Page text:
Workout…RECOVER…Repeat

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The older I get, the important recovery time has become for me. In my mid 40’s, my workouts can still be intense but my recovery takes sooooo much longer. Like, A LOT longer! Some days I get out of bed and feel like I’m 100 years old!

20 years ago I could go for a run, grab a bagel and a shower and go about my day. And do it all over again the next day and the next and so on. Not anymore!

As we age it takes our muscles longer to repair themselves from the damage we do during hard training. I hate to admit this but it’s reality.

Besides an extra rest day here and there (and a nap) I use several tools that help me recover a little faster and get me ready to move again.

My hip and hamstring flexibility is abysmal. It always has been, my high school track coach can confirm this. I’ve never been able to reach my toes.

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Just. Can’t. Reach!

So I use a Stretch Out Strap. It helps me stretch, and hold the stretch, with good form without bouncing around and I can use the loops to slowly stretch deeper as I loosen up. I’m never going to be Olympic gymnast-flexible but the Stretch Out Strap helps me be a slightly looser version of the Tin Man.

I have very high arches that get tight and sore sometimes so this Sportline Recovery Massage Stick works great for that. It also works well on tight muscles to work out the kinks.

My Fitness Gear foam roller is my new favorite piece of equipment. I think I love it more than my treadmill! I use it for self massage on my calves, hamstrings, quads and hips after a hard run and for a few minutes at night when I’m winding down. It’s done a lot of good for my tight hip flexors.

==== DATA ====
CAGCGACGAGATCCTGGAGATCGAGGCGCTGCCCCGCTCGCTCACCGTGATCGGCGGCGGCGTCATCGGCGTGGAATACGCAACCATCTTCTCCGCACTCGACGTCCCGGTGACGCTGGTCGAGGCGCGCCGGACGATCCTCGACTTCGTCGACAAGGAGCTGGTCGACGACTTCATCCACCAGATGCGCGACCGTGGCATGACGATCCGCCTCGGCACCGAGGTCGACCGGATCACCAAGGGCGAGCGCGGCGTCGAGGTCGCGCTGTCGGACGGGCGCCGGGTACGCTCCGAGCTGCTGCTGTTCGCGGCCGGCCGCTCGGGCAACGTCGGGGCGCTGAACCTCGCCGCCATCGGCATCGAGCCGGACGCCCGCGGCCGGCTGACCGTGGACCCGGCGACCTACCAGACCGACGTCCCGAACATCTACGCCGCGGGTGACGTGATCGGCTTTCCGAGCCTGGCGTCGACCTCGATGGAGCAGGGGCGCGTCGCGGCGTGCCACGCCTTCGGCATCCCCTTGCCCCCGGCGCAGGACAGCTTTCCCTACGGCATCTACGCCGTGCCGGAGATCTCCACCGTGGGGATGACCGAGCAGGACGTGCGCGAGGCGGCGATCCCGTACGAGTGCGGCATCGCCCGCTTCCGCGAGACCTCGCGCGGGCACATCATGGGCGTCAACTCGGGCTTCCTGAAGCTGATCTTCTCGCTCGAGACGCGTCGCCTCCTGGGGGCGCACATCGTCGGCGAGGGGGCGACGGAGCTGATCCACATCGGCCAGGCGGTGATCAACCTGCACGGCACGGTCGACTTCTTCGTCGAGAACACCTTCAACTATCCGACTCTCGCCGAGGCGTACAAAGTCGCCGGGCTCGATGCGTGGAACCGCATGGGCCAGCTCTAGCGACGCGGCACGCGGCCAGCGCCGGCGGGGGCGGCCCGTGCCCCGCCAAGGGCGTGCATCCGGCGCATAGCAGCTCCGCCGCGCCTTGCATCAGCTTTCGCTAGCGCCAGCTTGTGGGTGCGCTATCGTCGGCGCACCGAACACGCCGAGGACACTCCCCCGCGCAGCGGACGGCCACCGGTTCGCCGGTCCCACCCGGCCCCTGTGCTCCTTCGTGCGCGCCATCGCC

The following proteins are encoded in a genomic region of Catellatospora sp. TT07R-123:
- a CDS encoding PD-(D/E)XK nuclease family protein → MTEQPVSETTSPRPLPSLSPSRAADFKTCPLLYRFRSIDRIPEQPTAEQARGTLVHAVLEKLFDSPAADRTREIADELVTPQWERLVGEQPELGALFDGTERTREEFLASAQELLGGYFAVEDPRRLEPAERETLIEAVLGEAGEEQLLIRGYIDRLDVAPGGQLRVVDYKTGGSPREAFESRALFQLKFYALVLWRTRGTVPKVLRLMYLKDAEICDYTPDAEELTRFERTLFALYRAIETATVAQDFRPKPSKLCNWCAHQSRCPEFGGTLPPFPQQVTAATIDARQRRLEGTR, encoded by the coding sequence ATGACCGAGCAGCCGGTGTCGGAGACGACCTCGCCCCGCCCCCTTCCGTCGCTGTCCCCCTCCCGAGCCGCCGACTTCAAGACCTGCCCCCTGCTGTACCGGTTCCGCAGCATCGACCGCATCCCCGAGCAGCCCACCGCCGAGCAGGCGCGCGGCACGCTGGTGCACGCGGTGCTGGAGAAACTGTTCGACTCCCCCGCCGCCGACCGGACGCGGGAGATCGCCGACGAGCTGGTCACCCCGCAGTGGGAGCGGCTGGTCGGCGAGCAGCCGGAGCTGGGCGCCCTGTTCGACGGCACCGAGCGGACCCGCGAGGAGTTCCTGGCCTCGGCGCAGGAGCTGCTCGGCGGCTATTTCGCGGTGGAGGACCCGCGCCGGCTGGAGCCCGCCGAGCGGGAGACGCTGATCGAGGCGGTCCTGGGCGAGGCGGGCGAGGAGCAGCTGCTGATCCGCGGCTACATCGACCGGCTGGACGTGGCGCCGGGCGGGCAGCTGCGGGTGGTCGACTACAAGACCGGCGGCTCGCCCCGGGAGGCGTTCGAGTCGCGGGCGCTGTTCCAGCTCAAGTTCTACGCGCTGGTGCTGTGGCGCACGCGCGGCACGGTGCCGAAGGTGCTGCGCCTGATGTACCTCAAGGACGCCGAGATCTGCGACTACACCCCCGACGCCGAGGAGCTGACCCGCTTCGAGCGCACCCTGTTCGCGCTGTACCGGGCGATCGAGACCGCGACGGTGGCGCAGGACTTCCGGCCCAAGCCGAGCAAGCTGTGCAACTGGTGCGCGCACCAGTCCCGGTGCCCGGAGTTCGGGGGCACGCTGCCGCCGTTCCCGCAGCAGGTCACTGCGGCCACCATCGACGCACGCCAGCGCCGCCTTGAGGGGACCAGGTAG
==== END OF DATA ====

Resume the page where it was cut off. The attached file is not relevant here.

These tools along with rest, lots of water and good food help me feel less like I’m 100 and more like I’m 45!

Happy Exercising!

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How to Prep for the Grocery Store

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We’ve all heard the saying that health is 80% nutrition and 20% exercise, right? I don’t know if those numbers are right but I do know that nutrition and exercise work together and it’s difficult to have a well rounded healthy lifestyle if you only focus on one part. That’s not to say you have to do everything at once. For example, you can take a month or two to focus on establishing a good exercise routine before you worry about changing your eating habits. But eventually, to work towards your best health, you’ll need a combination of good exercise and good nutrition.

Once you’re ready to focus on nutrition, what do you do? I had a friend recently tell me she was standing in the grocery store just looking at the shelves and not knowing what to buy. So here are a few tips to get you started if you’re not sure what the heck to do.

  1. Make a list of fruits and vegetables you like. Don’t try to “force” yourself to eat things you don’t like just because you’ve heard they’re healthy. (I’m looking at you, kale!) You’ll be miserable and won’t stick to it. If you don’t like the texture of Lima beans, don’t put them on the list. If peeling oranges seems like a lot of work for a little piece of fruit, then don’t put them on the list. A healthy diet has lots of fruits and vegetables so make that the bulk of your list but you can also add things like nuts, seeds and beans. (Link to webpage)